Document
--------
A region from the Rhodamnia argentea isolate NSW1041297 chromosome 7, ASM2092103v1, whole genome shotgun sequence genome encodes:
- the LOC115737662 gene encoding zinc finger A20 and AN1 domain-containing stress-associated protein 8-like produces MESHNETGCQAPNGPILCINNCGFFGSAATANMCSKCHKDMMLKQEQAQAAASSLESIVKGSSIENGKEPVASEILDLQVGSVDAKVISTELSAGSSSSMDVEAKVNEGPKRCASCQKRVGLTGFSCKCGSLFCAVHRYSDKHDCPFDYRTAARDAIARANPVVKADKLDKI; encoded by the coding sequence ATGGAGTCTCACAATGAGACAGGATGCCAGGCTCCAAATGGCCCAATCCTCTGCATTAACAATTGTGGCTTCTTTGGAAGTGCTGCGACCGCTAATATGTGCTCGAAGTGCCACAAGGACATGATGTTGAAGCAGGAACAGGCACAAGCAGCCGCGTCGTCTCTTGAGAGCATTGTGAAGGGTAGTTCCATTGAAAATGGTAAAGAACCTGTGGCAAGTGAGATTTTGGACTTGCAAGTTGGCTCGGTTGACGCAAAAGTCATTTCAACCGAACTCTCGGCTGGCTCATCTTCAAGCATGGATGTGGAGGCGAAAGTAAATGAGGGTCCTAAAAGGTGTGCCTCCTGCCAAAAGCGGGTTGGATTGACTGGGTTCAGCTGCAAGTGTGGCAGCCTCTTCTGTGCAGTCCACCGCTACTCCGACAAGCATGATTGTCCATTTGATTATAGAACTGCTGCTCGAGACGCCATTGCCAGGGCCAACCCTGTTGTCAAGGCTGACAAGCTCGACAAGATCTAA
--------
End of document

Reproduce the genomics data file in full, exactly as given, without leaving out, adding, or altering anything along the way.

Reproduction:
A region from the Rhodamnia argentea isolate NSW1041297 chromosome 7, ASM2092103v1, whole genome shotgun sequence genome encodes:
- the LOC115737662 gene encoding zinc finger A20 and AN1 domain-containing stress-associated protein 8-like produces MESHNETGCQAPNGPILCINNCGFFGSAATANMCSKCHKDMMLKQEQAQAAASSLESIVKGSSIENGKEPVASEILDLQVGSVDAKVISTELSAGSSSSMDVEAKVNEGPKRCASCQKRVGLTGFSCKCGSLFCAVHRYSDKHDCPFDYRTAARDAIARANPVVKADKLDKI; encoded by the coding sequence ATGGAGTCTCACAATGAGACAGGATGCCAGGCTCCAAATGGCCCAATCCTCTGCATTAACAATTGTGGCTTCTTTGGAAGTGCTGCGACCGCTAATATGTGCTCGAAGTGCCACAAGGACATGATGTTGAAGCAGGAACAGGCACAAGCAGCCGCGTCGTCTCTTGAGAGCATTGTGAAGGGTAGTTCCATTGAAAATGGTAAAGAACCTGTGGCAAGTGAGATTTTGGACTTGCAAGTTGGCTCGGTTGACGCAAAAGTCATTTCAACCGAACTCTCGGCTGGCTCATCTTCAAGCATGGATGTGGAGGCGAAAGTAAATGAGGGTCCTAAAAGGTGTGCCTCCTGCCAAAAGCGGGTTGGATTGACTGGGTTCAGCTGCAAGTGTGGCAGCCTCTTCTGTGCAGTCCACCGCTACTCCGACAAGCATGATTGTCCATTTGATTATAGAACTGCTGCTCGAGACGCCATTGCCAGGGCCAACCCTGTTGTCAAGGCTGACAAGCTCGACAAGATCTAA